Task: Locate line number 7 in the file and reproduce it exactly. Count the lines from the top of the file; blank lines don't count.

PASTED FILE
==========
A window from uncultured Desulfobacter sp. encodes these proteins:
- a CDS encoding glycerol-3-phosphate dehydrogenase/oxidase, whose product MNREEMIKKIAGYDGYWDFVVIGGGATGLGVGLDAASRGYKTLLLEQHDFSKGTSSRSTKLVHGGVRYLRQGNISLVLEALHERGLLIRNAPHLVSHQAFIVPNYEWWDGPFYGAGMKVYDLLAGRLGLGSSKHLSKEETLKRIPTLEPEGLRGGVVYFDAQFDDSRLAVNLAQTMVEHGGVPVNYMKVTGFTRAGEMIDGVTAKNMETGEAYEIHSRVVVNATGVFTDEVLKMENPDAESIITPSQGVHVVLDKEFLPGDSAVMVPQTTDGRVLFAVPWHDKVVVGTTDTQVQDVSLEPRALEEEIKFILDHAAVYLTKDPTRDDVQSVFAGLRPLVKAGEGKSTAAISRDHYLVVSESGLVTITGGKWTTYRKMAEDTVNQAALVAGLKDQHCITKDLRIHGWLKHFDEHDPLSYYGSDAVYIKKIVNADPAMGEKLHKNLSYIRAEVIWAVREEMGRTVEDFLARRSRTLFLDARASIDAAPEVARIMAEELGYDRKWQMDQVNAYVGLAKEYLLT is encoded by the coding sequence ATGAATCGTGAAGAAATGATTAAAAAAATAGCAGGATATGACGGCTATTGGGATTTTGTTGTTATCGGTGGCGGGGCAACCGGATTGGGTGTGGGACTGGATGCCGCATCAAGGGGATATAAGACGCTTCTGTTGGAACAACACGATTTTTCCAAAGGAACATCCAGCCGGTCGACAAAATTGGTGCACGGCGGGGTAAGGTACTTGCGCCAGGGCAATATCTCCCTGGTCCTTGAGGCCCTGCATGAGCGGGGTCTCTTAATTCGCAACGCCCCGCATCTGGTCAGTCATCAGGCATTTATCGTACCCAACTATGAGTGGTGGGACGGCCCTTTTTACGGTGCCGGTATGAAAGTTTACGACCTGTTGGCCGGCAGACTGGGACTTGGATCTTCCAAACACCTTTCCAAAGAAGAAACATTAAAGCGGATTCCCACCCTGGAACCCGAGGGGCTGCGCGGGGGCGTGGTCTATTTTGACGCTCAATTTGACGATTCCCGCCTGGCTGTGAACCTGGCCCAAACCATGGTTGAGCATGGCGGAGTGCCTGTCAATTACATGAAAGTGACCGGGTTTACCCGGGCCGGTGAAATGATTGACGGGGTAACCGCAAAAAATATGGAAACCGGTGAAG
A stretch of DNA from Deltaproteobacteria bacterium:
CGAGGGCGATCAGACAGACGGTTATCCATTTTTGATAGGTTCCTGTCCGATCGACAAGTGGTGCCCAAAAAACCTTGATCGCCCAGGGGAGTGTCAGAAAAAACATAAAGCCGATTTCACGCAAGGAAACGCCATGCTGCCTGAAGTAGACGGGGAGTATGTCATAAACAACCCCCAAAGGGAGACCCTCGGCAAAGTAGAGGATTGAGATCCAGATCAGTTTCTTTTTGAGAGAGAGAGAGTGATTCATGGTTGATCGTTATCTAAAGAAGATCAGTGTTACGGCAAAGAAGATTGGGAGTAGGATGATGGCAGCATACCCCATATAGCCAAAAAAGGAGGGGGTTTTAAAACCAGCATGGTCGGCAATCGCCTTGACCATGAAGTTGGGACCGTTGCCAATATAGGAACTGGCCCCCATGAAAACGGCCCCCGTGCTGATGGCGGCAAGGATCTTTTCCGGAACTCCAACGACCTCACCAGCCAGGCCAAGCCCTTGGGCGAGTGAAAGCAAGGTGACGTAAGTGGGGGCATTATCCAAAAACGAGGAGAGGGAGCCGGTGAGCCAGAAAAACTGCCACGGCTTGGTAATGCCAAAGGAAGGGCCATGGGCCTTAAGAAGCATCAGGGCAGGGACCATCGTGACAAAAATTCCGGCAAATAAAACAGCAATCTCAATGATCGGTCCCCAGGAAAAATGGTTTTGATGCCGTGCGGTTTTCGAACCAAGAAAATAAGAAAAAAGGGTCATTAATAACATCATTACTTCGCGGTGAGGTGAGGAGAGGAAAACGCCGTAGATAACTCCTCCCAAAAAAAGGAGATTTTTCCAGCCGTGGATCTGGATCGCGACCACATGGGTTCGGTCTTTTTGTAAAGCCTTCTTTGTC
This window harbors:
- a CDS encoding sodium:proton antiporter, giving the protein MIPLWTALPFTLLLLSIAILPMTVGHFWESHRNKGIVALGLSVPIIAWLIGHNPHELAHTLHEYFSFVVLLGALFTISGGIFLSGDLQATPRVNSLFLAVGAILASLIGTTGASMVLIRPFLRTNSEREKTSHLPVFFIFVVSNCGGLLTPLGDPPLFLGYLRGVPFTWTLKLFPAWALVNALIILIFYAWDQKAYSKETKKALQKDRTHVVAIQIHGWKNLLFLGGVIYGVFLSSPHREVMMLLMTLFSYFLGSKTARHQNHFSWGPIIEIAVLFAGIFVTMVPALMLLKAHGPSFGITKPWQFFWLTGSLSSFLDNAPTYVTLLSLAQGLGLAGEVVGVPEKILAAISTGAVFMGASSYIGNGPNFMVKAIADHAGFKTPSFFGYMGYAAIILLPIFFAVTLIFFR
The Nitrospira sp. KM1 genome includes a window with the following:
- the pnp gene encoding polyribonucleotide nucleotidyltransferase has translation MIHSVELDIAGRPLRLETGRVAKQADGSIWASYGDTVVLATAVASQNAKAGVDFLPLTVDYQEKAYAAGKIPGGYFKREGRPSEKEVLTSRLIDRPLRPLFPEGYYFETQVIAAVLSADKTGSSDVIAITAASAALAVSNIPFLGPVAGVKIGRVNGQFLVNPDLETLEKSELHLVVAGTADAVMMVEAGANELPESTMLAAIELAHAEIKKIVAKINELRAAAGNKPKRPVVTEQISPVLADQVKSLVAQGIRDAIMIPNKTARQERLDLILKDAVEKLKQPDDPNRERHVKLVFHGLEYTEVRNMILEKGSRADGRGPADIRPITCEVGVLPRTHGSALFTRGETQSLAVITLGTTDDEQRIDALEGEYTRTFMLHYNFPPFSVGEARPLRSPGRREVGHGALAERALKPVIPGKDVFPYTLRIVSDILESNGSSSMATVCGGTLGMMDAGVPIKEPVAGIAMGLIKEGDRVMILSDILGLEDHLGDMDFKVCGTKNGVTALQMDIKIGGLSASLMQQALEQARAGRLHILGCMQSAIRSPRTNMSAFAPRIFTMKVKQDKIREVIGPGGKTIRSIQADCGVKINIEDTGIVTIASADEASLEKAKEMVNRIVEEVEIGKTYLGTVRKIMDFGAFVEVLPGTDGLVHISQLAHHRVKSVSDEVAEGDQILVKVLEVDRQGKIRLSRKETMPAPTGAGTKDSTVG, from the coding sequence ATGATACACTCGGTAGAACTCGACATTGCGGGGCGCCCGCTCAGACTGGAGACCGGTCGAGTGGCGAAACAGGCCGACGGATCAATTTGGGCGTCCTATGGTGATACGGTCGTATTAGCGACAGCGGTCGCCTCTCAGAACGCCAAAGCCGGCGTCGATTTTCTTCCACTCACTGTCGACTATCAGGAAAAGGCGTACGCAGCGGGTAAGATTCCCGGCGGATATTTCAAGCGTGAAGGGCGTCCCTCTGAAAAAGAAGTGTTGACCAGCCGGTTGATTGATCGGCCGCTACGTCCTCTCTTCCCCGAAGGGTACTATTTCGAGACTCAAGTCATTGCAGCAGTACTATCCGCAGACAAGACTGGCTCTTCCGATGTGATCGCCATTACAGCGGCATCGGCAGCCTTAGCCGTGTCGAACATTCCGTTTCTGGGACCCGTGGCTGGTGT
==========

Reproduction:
The Nitrospira sp. KM1 genome includes a window with the following: